We know family meals are important. They are a strong predictor of kids’ nutrition, happiness, self esteem, and even success. Research suggests that the modeling that happens at family meals helps increase kids’ food acceptance. Family meals do not need to be complicated and it’s okay to rely on convenience foods to get dinner on the table. The benefits of family meals are not necessarily about what one is eating, they are about the family time together and the communication that happens over food. I believe if we are too black and white about what a family meal is, we can fall into a routine of not eating as a family very often, because the bar is set too high. When working with families, I’ll hear this dichotomous thinking of either cooking with recipes or having take out in front of the TV. There is a lot of grey area between these two scenarios in which family meals can happen.
Meal Make Up
Like many of us, I’m often coming in from work or a kid’s activity right before dinnertime and, therefore, I rely on convenience or quick prep foods to get dinner on the table. I use a basic template for our meals of providing at least a protein, starch and fruit or vegetable. Providing this structure and offering different foods without pressure helps kids learn to eat different foods overtime. However, again, it doesn’t need to be complicated or gourmet. Sometimes, I need the fruit or vegetable to be quick and easy.
Go-To Fruit and Vegetable Sides
Here are 6 of my convenient go-to fruit and vegetable side dishes that I rely on to round out family meals:
- Bagged Salads: I find sometimes I need to let others do the chopping. We enjoy the Eat Smart Kale Salad Kit. It’s more like a slaw than a salad and contains kale and chopped up brussel sprouts. I find I’ll often plan to have this with a slow cooker pulled pork or pulled chicken meal. My son doesn’t eat a ton of it, but will pick out and eat the dried cranberries and pumpkin seeds. I will also often rely on a bagged caesar salad. This is a hit with everyone at my house and while it doesn’t have the same “nutrition punch” as other salads, its a great way to expose kids to salad and then they can sneak up on the more complex ones. I have found, recently, that I’m making more of my own salads with Elizabeth’s easy directions. If I add in a chopped fruit and some yummy crumbled cheese or avocado, I find my pickier eaters will try it.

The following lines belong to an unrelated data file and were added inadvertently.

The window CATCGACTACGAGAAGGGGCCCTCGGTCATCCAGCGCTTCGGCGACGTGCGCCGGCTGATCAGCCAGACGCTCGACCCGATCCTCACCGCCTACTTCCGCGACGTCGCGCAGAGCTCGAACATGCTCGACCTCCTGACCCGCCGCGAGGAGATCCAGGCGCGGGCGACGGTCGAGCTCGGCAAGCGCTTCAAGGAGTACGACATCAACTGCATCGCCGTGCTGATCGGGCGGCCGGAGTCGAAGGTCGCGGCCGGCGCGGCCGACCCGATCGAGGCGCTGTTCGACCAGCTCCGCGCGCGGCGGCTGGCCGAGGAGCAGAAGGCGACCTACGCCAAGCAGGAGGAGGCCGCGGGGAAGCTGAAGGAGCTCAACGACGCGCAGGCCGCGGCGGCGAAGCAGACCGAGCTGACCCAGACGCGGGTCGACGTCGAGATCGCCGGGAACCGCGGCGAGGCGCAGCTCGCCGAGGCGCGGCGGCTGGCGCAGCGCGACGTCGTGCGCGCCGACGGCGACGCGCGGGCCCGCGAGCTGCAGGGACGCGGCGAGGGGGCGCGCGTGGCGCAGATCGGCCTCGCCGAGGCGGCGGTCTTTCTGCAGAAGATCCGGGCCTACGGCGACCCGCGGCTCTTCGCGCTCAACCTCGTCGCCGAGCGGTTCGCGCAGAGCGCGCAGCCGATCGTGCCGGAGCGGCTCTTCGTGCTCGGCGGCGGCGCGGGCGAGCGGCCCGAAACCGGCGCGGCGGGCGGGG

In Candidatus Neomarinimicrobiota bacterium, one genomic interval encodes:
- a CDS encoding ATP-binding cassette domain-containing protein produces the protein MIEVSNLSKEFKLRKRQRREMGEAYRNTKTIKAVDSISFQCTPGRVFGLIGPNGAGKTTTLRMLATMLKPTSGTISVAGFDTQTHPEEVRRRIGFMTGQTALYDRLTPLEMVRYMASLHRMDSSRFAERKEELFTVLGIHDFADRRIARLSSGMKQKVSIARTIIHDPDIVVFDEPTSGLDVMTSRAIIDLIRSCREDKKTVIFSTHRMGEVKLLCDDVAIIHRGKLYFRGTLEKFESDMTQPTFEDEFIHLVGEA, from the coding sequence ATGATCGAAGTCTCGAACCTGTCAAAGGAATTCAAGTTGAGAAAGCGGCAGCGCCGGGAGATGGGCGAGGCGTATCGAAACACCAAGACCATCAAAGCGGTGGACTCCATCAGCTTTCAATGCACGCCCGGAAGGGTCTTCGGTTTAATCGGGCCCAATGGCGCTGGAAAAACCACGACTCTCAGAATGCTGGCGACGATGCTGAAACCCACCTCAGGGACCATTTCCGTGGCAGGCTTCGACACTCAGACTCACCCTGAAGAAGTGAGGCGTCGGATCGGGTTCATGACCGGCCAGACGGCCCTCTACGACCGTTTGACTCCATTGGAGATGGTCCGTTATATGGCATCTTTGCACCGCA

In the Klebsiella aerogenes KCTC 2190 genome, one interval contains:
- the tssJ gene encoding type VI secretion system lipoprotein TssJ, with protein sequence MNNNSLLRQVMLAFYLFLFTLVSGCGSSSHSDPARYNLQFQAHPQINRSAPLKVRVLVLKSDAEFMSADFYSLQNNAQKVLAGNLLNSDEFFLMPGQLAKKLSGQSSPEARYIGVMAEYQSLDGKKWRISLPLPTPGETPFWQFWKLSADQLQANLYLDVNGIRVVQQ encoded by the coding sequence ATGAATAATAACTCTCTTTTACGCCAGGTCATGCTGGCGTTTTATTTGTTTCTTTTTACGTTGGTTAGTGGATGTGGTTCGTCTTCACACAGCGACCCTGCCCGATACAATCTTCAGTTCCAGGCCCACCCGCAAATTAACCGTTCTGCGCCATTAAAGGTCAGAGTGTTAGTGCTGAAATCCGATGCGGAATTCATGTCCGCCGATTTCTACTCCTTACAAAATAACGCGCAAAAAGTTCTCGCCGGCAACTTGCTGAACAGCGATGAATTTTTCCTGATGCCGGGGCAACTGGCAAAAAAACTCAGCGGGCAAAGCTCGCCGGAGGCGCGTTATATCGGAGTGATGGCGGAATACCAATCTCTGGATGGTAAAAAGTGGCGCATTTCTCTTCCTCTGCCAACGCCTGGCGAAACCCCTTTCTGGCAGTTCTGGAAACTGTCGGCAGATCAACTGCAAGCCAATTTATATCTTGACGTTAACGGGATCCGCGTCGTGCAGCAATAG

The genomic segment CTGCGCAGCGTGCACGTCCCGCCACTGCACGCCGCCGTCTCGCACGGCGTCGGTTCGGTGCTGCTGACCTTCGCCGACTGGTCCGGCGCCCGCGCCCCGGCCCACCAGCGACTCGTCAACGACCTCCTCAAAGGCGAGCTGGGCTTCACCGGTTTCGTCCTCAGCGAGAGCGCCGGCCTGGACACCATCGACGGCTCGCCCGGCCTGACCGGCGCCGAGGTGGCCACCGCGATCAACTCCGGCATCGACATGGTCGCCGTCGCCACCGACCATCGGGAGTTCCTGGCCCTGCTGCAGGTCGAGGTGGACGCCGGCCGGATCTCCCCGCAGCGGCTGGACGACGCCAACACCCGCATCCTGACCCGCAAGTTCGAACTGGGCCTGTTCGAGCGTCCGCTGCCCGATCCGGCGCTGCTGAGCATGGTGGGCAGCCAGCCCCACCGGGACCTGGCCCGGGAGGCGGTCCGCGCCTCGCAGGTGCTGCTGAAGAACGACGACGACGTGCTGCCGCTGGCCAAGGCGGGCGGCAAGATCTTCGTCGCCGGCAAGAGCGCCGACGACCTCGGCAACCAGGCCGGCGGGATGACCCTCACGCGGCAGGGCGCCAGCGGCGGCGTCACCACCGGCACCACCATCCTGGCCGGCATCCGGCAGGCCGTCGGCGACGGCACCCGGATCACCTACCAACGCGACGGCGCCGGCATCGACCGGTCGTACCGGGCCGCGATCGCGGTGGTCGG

- Simply sliced apples, clementines, grapes or berries: I do this a lot. If my meal is lacking a fruit or vegetable, or I think the planned vegetable may be a bit too adventuresome for some of my eaters, I’ll quickly chop up an apple or add another fruit to the table. My dad liked to chop apples by slicing the apple beside the core in 4 straight cuts, and then cutting thin, 1/4 inch slices from each quarter of the apple with the cut side down. He would always say more apples were eaten if he cut it that way. I think he was right.
- Crudités tray: From a financial standpoint, this doesn’t make sense, but from a convenience and providing another opportunity for kids to try vegetables standpoint, it does. If I know I have a particularly busy week, I’ll buy one of these small veggie trays from the grocery store and set it right on the table. Also, if kids and adults are getting hungry before dinner I’ll bring it out early and often more is eaten at that time. I’ll also use it to add veggies to packed lunches.
- Roasted broccoli or asparagus: This is a quick and easy go-to side dish in my house. I’ll chop broccoli or cut off the ends of the asparagus, toss in olive oil and kosher salt and spread out on a cookie sheet. Often, I like to add cumin and coriander to the broccoli. Roast at 450 degrees until tender on the inside and crispy on the outside – about 10-15 min. Toss after 5 min.
- Frozen Veggies: This is another way that I let someone else do the chopping for me. I’ll use frozen, bagged sirfry vegetables when making stirfry and will often add frozen broccoli to my macaroni and cheese or jarred tomato pasta sauce. Frozen vegetables often do not have anything added to them and are very similar nutritionally to fresh vegetables.
- Sautéed Spinach – This is another quick vegetable side that doesn’t take a recipe. I’ll sauté some garlic in olive oil and add in bagged, prewashed spinach. After it wilts down, I’ll add toasted pine nuts (you can also add other nuts) and raisins or dried cranberries.
There are so many “shoulds” and “have to’s” out there and food can certainly become a big part of that. Remember that food doesn’t need to be perfect and it’s okay to use easy and convenient items to get food on the table. I’d love to hear about your easy, convenient fruit and vegetable side dishes and add them to my list.
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